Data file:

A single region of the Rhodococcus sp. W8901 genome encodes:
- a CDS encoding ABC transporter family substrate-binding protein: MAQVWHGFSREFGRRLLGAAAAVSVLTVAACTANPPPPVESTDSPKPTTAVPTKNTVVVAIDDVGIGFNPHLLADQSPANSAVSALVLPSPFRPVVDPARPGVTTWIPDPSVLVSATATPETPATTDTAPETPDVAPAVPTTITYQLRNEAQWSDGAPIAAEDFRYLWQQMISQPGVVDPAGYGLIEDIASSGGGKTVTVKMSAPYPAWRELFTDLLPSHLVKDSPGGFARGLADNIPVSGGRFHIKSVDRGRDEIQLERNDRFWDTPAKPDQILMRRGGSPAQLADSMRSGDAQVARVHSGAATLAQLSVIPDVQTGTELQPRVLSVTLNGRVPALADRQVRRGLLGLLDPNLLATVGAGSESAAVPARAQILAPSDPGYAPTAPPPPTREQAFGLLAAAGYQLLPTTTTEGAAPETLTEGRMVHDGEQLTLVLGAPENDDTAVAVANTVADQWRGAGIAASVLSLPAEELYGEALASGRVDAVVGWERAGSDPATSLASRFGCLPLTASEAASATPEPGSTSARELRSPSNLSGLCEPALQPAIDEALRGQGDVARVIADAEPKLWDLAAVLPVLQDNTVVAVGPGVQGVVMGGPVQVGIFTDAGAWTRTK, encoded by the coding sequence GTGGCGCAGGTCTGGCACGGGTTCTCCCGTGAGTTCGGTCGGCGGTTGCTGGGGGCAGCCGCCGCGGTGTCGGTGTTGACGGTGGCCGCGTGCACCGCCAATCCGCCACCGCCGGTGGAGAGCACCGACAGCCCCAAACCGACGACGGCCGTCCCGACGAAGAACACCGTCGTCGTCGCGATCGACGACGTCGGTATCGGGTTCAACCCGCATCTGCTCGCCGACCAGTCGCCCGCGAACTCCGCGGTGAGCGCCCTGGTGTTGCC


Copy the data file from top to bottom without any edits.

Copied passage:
A single region of the Rhodococcus sp. W8901 genome encodes:
- a CDS encoding ABC transporter family substrate-binding protein: MAQVWHGFSREFGRRLLGAAAAVSVLTVAACTANPPPPVESTDSPKPTTAVPTKNTVVVAIDDVGIGFNPHLLADQSPANSAVSALVLPSPFRPVVDPARPGVTTWIPDPSVLVSATATPETPATTDTAPETPDVAPAVPTTITYQLRNEAQWSDGAPIAAEDFRYLWQQMISQPGVVDPAGYGLIEDIASSGGGKTVTVKMSAPYPAWRELFTDLLPSHLVKDSPGGFARGLADNIPVSGGRFHIKSVDRGRDEIQLERNDRFWDTPAKPDQILMRRGGSPAQLADSMRSGDAQVARVHSGAATLAQLSVIPDVQTGTELQPRVLSVTLNGRVPALADRQVRRGLLGLLDPNLLATVGAGSESAAVPARAQILAPSDPGYAPTAPPPPTREQAFGLLAAAGYQLLPTTTTEGAAPETLTEGRMVHDGEQLTLVLGAPENDDTAVAVANTVADQWRGAGIAASVLSLPAEELYGEALASGRVDAVVGWERAGSDPATSLASRFGCLPLTASEAASATPEPGSTSARELRSPSNLSGLCEPALQPAIDEALRGQGDVARVIADAEPKLWDLAAVLPVLQDNTVVAVGPGVQGVVMGGPVQVGIFTDAGAWTRTK, encoded by the coding sequence GTGGCGCAGGTCTGGCACGGGTTCTCCCGTGAGTTCGGTCGGCGGTTGCTGGGGGCAGCCGCCGCGGTGTCGGTGTTGACGGTGGCCGCGTGCACCGCCAATCCGCCACCGCCGGTGGAGAGCACCGACAGCCCCAAACCGACGACGGCCGTCCCGACGAAGAACACCGTCGTCGTCGCGATCGACGACGTCGGTATCGGGTTCAACCCGCATCTGCTCGCCGACCAGTCGCCCGCGAACTCCGCGGTGAGCGCCCTGGTGTTGCC